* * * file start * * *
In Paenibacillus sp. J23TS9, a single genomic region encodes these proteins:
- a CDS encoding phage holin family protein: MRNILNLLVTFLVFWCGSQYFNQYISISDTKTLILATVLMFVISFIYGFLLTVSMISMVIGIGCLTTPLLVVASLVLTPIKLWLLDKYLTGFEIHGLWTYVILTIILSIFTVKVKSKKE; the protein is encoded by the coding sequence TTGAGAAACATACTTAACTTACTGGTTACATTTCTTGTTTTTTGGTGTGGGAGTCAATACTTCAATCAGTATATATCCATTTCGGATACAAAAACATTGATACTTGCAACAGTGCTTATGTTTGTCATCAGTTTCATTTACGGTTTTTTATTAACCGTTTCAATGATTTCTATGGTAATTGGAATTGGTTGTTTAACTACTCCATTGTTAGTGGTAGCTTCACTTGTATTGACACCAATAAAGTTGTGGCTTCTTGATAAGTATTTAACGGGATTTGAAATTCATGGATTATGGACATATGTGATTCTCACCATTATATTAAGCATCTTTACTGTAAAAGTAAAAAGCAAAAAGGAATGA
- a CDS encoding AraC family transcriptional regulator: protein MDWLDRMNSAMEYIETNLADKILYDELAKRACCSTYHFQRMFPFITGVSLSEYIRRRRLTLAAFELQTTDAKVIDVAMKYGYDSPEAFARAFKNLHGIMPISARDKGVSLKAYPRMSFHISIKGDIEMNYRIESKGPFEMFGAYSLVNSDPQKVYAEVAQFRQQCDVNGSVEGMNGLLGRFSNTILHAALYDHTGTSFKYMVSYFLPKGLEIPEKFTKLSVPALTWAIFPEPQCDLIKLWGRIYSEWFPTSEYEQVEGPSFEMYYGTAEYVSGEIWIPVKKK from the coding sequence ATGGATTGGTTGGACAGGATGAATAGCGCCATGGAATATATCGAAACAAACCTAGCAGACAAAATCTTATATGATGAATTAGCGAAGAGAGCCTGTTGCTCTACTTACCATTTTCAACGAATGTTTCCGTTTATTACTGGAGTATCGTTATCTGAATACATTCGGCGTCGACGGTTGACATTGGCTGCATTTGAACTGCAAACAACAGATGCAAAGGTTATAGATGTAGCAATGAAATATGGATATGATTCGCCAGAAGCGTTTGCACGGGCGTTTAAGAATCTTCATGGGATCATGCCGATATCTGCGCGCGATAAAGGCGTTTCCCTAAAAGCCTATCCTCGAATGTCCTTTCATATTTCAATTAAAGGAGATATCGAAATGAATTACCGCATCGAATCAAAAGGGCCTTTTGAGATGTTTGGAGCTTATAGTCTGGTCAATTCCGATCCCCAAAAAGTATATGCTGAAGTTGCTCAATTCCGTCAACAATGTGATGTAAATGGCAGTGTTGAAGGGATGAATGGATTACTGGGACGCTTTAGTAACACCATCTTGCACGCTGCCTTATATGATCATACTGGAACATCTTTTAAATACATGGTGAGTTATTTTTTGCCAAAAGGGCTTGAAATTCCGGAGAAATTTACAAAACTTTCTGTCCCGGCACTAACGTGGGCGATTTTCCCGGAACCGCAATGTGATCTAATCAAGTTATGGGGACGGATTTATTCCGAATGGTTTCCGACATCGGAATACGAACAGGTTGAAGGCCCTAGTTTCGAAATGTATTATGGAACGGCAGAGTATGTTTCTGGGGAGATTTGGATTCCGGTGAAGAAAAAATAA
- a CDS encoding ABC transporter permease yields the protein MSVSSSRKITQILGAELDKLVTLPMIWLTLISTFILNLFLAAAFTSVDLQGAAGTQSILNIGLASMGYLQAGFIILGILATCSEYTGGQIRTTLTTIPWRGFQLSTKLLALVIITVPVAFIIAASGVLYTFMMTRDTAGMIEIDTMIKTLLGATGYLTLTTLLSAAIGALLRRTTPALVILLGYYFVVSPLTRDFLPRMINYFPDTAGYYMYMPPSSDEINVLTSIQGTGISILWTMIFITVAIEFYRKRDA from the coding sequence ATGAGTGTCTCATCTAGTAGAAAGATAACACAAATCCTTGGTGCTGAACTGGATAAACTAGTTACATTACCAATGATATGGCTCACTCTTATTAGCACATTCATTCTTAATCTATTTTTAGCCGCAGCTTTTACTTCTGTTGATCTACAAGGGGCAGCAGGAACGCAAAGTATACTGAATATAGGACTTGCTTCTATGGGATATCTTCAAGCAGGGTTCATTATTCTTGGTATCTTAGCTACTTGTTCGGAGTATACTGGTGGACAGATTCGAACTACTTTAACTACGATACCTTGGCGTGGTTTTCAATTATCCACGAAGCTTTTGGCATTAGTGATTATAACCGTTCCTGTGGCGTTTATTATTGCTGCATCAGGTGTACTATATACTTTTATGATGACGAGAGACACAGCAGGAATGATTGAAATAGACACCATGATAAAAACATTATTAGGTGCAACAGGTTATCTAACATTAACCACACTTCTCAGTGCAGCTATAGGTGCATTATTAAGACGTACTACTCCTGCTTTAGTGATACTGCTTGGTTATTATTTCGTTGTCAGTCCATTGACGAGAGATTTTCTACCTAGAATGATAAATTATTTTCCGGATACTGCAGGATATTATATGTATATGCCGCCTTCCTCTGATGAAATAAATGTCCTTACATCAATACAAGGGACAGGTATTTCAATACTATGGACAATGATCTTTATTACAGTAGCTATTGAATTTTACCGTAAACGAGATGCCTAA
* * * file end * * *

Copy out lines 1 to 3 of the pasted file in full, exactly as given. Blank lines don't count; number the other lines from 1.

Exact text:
In Paenibacillus sp. J23TS9, a single genomic region encodes these proteins:
- a CDS encoding phage holin family protein: MRNILNLLVTFLVFWCGSQYFNQYISISDTKTLILATVLMFVISFIYGFLLTVSMISMVIGIGCLTTPLLVVASLVLTPIKLWLLDKYLTGFEIHGLWTYVILTIILSIFTVKVKSKKE; the protein is encoded by the coding sequence TTGAGAAACATACTTAACTTACTGGTTACATTTCTTGTTTTTTGGTGTGGGAGTCAATACTTCAATCAGTATATATCCATTTCGGATACAAAAACATTGATACTTGCAACAGTGCTTATGTTTGTCATCAGTTTCATTTACGGTTTTTTATTAACCGTTTCAATGATTTCTATGGTAATTGGAATTGGTTGTTTAACTACTCCATTGTTAGTGGTAGCTTCACTTGTATTGACACCAATAAAGTTGTGGCTTCTTGATAAGTATTTAACGGGATTTGAAATTCATGGATTATGGACATATGTGATTCTCACCATTATATTAAGCATCTTTACTGTAAAAGTAAAAAGCAAAAAGGAATGA
- a CDS encoding AraC family transcriptional regulator: protein MDWLDRMNSAMEYIETNLADKILYDELAKRACCSTYHFQRMFPFITGVSLSEYIRRRRLTLAAFELQTTDAKVIDVAMKYGYDSPEAFARAFKNLHGIMPISARDKGVSLKAYPRMSFHISIKGDIEMNYRIESKGPFEMFGAYSLVNSDPQKVYAEVAQFRQQCDVNGSVEGMNGLLGRFSNTILHAALYDHTGTSFKYMVSYFLPKGLEIPEKFTKLSVPALTWAIFPEPQCDLIKLWGRIYSEWFPTSEYEQVEGPSFEMYYGTAEYVSGEIWIPVKKK from the coding sequence ATGGATTGGTTGGACAGGATGAATAGCGCCATGGAATATATCGAAACAAACCTAGCAGACAAAATCTTATATGATGAATTAGCGAAGAGAGCCTGTTGCTCTACTTACCATTTTCAACGAATGTTTCCGTTTATTACTGGAGTATCGTTATCTGAATACATTCGGCGTCGACGGTTGACATTGGCTGCATTTGAACTGCAAACAACAGATGCAAAGGTTATAGATGTAGCAATGAAATATGGATATGATTCGCCAGAAGCGTTTGCACGGGCGTTTAAGAATCTTCATGGGATCATGCCGATATCTGCGCGCGATAAAGGCGTTTCCCTAAAAGCCTATCCTCGAATGTCCTTTCATATTTCAATTAAAGGAGATATCGAAATGAATTACCGCATCGAATCAAAAGGGCCTTTTGAGATGTTTGGAGCTTATAGTCTGGTCAATTCCGATCCCCAAAAAGTATATGCTGAAGTTGCTCAATTCCGTCAACAATGTGATGTAAATGGCAGTGTTGAAGGGATGAATGGATTACTGGGACGCTTTAGTAACACCATCTTGCACGCTGCCTTATATGATCATACTGGAACATCTTTTAAATACATGGTGAGTTATTTTTTGCCAAAAGGGCTTGAAATTCCGGAGAAATTTACAAAACTTTCTGTCCCGGCACTAACGTGGGCGATTTTCCCGGAACCGCAATGTGATCTAATCAAGTTATGGGGACGGATTTATTCCGAATGGTTTCCGACATCGGAATACGAACAGGTTGAAGGCCCTAGTTTCGAAATGTATTATGGAACGGCAGAGTATGTTTCTGGGGAGATTTGGATTCCGGTGAAGAAAAAATAA